Living Removed From One’s Feelings Comes With A Cost
In 2018, how about we feel our feelings? I know it’s not such a popular suggestion. With two terror attacks in Manhattan and an egomaniacal misogynist inaugurated as president this past year, many people, both in and out of my therapy practice, would say a big no thanks.
As an NYC therapist, most of my patients don’t need help with coping. They’ve had years of practice, throwing their burdens over their shoulders and charging ahead. Some people are good at shoving feelings aside and it’s no surprise that those very people often have professional success in challenging fields where tolerating long, grinding hours is a given.
There is a cost, though, which is living removed from one’s feelings. It’s helpful in wading through a tough spot, but disastrous in the long-term. However, many of my patients don’t believe me. It’s hard to see the downside of something that has worked so successfully.
Burying Your Feelings Can Kick Your Ass
There’s an irrationality in choosing to feel and feelings are, by definition, irrational. This isn’t to deny their function. If I’ve learned to avoid all of that, someone might ask, why would I give that up?
I think about feelings sometimes as the ocean is to a surfer. At times, it can look tame while at others, it reveals its immense power. But, you can’t mess with it. If you don’t respect the ocean, it’ll kick your ass.
For people who are good at burying their feelings, this ass kicking is often pretty subtle or, at least, pops-up with some distance from the feelings themselves. For example, anxiety about a relationship that’s falling apart, when not given attention, might appear as a sudden, inexplicable fear of riding the subway. The deeper we bury our stuff, the funkier it’ll pop up.
The Choice Is Not Have Feelings, But To Decide How To Make Room
Even if I’ve won you over on feeling your feelings, it can be a tricky switch to flip. After all, avoiding feeling can be less like a choice and more like breathing–something you just do automatically. But, having feelings or not isn’t the question. It’s about deciding whether or not we want to make room for them or really, how we want to make room for them.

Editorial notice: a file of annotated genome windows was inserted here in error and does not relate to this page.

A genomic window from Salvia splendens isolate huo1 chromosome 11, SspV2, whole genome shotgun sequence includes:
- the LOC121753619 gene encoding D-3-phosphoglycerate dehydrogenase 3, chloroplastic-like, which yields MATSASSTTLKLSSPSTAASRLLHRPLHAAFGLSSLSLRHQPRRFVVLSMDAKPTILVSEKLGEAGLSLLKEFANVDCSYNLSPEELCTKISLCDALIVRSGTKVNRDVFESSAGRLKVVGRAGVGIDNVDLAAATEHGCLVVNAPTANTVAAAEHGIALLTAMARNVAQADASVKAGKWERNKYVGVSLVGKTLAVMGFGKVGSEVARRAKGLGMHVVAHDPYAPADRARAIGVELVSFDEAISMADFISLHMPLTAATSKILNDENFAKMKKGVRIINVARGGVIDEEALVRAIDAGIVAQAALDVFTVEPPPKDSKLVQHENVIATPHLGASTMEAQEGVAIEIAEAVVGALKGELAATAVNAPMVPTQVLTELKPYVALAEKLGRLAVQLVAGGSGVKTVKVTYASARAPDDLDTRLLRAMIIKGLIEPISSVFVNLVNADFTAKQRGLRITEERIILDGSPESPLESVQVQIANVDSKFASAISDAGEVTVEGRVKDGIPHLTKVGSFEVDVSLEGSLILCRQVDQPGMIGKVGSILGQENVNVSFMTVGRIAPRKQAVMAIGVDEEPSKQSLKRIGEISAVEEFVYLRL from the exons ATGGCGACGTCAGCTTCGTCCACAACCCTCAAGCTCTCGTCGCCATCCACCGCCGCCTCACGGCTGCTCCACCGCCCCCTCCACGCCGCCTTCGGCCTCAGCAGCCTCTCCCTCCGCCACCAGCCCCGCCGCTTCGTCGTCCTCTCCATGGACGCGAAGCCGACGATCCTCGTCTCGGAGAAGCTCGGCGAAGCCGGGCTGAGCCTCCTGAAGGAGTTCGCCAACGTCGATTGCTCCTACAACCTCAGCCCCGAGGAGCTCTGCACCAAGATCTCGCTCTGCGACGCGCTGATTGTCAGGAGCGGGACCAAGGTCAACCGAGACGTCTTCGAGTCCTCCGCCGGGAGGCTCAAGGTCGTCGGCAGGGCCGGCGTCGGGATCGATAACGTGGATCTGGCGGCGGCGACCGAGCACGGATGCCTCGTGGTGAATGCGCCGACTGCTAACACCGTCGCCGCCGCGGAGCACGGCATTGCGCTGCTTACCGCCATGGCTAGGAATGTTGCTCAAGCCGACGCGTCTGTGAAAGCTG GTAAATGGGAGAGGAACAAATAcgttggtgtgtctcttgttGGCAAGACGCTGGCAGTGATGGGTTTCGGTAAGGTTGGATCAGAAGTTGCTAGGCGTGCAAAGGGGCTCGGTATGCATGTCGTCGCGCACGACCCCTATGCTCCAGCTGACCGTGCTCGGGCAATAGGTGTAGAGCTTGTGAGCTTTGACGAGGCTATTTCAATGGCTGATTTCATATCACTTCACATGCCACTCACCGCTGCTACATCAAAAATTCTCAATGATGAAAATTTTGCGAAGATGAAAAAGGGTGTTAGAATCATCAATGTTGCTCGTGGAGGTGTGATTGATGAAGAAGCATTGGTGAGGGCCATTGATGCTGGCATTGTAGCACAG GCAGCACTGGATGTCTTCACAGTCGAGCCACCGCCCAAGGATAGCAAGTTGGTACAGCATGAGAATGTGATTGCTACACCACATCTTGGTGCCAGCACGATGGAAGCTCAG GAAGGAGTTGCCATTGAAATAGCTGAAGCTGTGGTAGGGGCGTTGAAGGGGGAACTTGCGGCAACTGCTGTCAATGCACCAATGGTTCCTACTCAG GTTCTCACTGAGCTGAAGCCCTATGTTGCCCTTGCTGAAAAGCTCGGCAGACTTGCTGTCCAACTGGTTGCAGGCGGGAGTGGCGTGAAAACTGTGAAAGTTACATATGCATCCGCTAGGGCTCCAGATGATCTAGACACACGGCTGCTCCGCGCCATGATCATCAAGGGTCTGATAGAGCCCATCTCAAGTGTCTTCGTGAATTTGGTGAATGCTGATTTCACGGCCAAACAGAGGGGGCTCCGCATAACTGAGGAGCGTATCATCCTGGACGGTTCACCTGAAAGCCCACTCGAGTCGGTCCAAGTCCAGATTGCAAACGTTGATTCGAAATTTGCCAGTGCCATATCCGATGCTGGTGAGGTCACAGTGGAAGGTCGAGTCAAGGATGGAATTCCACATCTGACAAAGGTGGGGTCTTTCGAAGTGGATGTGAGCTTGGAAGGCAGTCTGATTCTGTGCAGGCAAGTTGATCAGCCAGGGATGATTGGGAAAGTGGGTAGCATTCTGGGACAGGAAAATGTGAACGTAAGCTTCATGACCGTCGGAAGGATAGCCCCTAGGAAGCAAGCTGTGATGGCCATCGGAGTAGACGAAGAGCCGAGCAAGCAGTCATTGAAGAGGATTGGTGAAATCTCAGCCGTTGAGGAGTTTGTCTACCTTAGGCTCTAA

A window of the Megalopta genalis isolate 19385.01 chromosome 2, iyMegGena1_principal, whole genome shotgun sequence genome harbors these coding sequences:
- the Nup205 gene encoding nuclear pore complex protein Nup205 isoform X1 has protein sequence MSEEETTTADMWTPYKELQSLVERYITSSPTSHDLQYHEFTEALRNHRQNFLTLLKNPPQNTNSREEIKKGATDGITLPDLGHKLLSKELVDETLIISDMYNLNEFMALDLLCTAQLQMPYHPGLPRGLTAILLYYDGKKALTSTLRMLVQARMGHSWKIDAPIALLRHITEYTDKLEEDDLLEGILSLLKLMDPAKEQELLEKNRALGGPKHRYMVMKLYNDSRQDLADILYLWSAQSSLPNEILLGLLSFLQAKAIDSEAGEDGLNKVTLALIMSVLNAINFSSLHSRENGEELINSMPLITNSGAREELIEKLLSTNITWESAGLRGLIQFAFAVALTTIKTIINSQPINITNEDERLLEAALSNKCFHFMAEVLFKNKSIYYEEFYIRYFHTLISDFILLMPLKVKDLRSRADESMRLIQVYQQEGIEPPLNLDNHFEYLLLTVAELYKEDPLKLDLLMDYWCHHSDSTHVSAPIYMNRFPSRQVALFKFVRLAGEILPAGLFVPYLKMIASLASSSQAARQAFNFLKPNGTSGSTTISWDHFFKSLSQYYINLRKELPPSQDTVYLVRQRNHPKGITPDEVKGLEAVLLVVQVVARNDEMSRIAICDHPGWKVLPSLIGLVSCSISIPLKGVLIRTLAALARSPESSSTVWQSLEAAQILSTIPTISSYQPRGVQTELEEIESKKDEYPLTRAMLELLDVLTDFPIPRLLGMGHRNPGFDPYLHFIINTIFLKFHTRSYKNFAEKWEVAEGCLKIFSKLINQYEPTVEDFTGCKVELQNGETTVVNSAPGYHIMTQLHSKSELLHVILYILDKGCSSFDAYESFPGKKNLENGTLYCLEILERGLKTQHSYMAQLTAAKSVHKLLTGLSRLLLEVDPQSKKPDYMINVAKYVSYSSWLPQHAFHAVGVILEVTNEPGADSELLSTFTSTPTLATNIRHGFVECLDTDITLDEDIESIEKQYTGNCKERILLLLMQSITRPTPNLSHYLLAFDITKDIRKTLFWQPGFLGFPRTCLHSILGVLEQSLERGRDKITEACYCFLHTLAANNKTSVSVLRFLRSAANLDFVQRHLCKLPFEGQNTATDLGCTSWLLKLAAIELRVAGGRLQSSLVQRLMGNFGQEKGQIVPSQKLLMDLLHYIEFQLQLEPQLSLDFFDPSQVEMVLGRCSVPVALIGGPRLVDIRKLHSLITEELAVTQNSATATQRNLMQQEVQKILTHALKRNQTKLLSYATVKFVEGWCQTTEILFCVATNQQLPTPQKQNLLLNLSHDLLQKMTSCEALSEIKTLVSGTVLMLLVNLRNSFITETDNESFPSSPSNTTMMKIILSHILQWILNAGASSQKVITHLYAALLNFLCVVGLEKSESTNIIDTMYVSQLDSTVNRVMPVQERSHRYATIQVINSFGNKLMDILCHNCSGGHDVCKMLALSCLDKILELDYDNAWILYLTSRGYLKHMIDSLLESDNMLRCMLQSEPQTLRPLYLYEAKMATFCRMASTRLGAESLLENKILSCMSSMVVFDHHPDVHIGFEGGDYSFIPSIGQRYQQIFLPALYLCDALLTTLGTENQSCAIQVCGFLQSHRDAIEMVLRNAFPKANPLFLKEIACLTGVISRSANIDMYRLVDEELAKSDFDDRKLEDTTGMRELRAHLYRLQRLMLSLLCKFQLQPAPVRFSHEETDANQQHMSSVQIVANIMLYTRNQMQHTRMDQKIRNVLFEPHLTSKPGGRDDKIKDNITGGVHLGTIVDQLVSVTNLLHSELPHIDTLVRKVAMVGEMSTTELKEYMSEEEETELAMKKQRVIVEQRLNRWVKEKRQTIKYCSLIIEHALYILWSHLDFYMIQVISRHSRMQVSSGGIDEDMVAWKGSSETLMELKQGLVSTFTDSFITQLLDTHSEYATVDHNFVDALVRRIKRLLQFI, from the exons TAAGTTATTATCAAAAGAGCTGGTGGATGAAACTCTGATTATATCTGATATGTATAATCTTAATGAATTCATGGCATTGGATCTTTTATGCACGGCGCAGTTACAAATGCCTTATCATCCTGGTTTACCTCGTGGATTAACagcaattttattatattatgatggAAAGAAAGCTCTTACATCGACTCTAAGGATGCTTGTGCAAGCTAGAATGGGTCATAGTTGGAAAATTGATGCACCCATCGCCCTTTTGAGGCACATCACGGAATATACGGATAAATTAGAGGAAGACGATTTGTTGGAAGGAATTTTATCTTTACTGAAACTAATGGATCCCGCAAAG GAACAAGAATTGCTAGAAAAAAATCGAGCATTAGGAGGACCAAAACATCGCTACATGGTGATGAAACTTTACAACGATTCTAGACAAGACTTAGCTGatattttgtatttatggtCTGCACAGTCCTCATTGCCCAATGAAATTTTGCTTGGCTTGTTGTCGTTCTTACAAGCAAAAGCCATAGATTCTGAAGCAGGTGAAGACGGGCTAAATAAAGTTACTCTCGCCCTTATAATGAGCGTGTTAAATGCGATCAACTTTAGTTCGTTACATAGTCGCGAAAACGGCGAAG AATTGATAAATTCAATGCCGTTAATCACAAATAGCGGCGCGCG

We talk, in the world, about feelings as good versus bad constructions. Joy, glee and hopefulness are good, while sad, angry and frustrated are bad. I’m not sure our task as humans is to feel better or worse so much as it is to find ways of being okay in whatever emotional space we’re in.
If something is sad, I want to be sad about it. In a funny way of speaking, I want to be good at being sad–making room for those feelings, sharing them with the people around me, and not worrying that I’m going to get stuck in feeling sad and just stay there. With feelings like anger, I similarly want to be fluent with anger as I would sadness, but I’m aware that anger can come with a temptation to hurt or destroy. The more intentional space I make for anger, the more choices I have for how deal with it. This doesn’t mean endless choices or the choice not to feel it (at best, I can pretend not to feel it).
Making Room For Feelings Means Developing A Tolerance For Them
Much of the work of making room for feelings is developing a tolerance for them. This is somewhat the opposite of how we tend to use the word tolerance–as a sort of grin-and-bear-it attitude. Here, though, I’m talking about tolerating the feelings in all their painful, joyous messiness.
It’s important to note that a lot of unhealthy habits have pain-avoidance as their base. Working too much, drugs and alcohol, self-harm, and procrastination are all ways to avoid pain. It’s even worth thinking about depression as a sort of numbness of feeling (as opposed to a deep intensity of feelings of the sad sort). Developing a tolerance for feelings means resisting the urge to numb, control or hurry them along.
Making Room For Feelings Is Also Social
Making room for feelings is necessarily social. I’ve always found that the idea that feelings exist “inside us” to be absurd. Feelings are social. In fact, they are quite basic social expressions. If this weren’t the case, of what value, for example, would smiling or crying be?
In healthy conditions of childhood, we can borrow a grown-up’s feelings to help us become fluent with our own–a stubbed toe or a frustrating play-date are felt alongside a caring adult. Much of the work of healthy adult relationships, and especially therapy, is the work of living in feelings with a caring other.